At this point, I’m sure that we are all very well aware of the happs when it comes to The Amazing Spider-Man: it’s a reboot, Marc Webb is directing, Andrew Garfield is Spidey, and the teaser trailer was recently leaked. Now that we’re all on the same page, we can get to the good stuff!
Director Marc Webb spoke with the LA Times about his approach to the Spiderman reboot, and his intention to “reinvent” the superhero. From what he’s said, it appears that he plans to really go back to Peter Parker’s roots and to emulate everything about the character (his geeky gawkishness, for instance) in a way that fits the modern day context, rather than glorifying him and glossing over the things that make him a relatable human being. Basically, it appears that we’re going back to basics and revisiting the Peter Parker that was present back in 1960 when the comic series began and really making use of the decades upon decades of information we have on the guy.
Hit the jump for snippets from the LA Times interview.
On the reinvention:
Peter Parker is a science whiz. If you look back to the early Stan Lee and Steve Ditko comics, he’s a nerd with big glasses. The idea of what a nerd is has changed in 40 or 50 years. Nerds are running the world. Andrew Garfield made a movie [called “The Social Network“] about it. Nerds are no longer pariahs and knowing how to write computer code is longer a [mocked] quality. What was important in those early comics was this notion that Peter Parker is an outsider and how we define that in a contemporary context. That, I think, was one of the challenges for us — getting Peter Parker’s outsider status to be current. Peter Parker is a real kid. He’s not a billionaire. He’s not an alien. He’s a kid who gets picked on and gets shoved to the outside. The 90-pound weakling, that’s who Spider-Man is when he gets bit. So much of the DNA of the character is the fact that he was a kid when he got bit. He is imperfect, he is immature and has a bit of a punk rock instinct. In his soul he’s still a 90-pound weakling even after [the transformative bite].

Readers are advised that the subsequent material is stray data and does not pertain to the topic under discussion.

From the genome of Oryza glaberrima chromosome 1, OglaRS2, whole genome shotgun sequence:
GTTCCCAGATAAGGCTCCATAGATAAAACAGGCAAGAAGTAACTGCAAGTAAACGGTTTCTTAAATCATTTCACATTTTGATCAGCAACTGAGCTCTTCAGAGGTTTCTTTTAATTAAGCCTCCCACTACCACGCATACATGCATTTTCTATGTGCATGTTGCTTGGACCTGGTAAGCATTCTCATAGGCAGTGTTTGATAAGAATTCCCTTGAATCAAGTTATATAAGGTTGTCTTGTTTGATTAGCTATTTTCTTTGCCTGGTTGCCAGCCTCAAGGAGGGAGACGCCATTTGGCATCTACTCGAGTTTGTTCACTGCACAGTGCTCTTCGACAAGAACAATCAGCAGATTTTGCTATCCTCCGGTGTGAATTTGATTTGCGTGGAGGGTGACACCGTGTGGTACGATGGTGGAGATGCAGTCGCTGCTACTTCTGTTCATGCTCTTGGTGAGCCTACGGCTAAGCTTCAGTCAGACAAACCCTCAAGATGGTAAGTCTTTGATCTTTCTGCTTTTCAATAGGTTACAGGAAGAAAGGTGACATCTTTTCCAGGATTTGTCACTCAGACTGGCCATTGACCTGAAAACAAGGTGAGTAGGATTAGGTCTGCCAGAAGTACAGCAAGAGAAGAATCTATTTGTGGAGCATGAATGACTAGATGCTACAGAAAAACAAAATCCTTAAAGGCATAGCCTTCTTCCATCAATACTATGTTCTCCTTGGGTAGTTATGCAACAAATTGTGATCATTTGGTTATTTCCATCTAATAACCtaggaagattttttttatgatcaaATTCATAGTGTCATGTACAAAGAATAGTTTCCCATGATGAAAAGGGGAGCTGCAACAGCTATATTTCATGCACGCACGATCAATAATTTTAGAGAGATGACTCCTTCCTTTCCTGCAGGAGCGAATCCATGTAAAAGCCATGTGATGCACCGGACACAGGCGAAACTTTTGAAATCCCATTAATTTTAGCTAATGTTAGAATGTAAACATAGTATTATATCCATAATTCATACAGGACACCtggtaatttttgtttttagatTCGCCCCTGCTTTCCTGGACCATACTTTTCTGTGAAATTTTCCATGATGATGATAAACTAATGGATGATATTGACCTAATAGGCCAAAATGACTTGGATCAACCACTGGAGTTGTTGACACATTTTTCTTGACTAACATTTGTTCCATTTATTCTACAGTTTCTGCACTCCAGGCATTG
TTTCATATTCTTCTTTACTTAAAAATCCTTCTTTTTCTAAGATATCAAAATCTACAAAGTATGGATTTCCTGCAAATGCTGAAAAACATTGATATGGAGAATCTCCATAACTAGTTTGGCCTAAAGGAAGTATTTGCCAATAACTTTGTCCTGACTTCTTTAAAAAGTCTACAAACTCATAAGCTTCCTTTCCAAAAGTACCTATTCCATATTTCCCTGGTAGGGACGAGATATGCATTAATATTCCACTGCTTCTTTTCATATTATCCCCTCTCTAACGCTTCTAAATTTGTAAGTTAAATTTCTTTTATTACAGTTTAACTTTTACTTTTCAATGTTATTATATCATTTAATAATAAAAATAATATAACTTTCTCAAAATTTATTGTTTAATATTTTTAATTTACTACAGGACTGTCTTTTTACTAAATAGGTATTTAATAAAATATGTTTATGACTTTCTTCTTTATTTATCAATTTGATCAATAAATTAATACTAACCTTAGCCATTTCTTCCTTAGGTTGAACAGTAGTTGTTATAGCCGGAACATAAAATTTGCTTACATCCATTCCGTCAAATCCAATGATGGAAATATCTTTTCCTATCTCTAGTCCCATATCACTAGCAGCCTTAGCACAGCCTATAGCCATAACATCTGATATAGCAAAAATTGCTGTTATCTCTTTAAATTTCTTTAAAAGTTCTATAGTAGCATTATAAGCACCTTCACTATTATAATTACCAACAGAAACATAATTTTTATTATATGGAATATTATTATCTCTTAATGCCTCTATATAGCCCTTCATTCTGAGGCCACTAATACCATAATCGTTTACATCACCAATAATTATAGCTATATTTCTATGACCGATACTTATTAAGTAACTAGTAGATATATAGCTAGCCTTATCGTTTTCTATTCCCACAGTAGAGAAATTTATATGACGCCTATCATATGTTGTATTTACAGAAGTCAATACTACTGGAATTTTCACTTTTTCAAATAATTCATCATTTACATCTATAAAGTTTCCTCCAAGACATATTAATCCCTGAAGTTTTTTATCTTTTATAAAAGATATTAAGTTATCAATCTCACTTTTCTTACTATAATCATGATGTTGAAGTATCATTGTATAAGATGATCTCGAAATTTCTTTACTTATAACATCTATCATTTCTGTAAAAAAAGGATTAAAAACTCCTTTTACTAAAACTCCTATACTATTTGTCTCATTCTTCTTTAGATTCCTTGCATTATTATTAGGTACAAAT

On making the stunts as realistic as possible:
One of the things we tried to do was keep the stunts more grounded physically and that was a huge challenge because you have a character whose abilities are superhuman. How do you do that in a way that’s convincing and real? […] We spent months and months and months developing rigs so he could swing in a way that wasn’t computer-generated. Obviously there’s going to be enhancements and CG [sequences], but it’s based in a physical reality and that’s a new technique [for this film brand]. When you walk out of the theater, I want the world you see to resemble what you saw on the screen. Part of the joy of cinema [is that] you make the impossible look real. I wanted it to be more grounded and more realistic and that went for the emotion of the scenes, the physical action and wardrobe. It’s less based in Steve Ditko world and probably closer visually and more influenced by “Ultimate Spider-Man” but it is also very much a world of our own devising.
On villains actually having dimension!
They’re not just guys, they’re people trying to do good or to do the right thing and on that journey that effort becomes subverted or manipulated or it sours. It makes for a much more compelling adversary. In the Marvel Universe, traditionally, the villains have more texture. This is open to interpretation because there are so many incarnations of the villains over the years and it varies, but the [tradition is there].
Reading this interview is actually making me excited for the movie; I’ve been skeptical, but Marc Webb is extremely talented and he seems to have his shit together. I’m looking forward to seeing the finished product for these stunts, and it’s definitely refreshing to have a villain that isn’t entirely two-dimensional; I find that black-and-white bad guy vs. good guy stuff gets boring very quickly.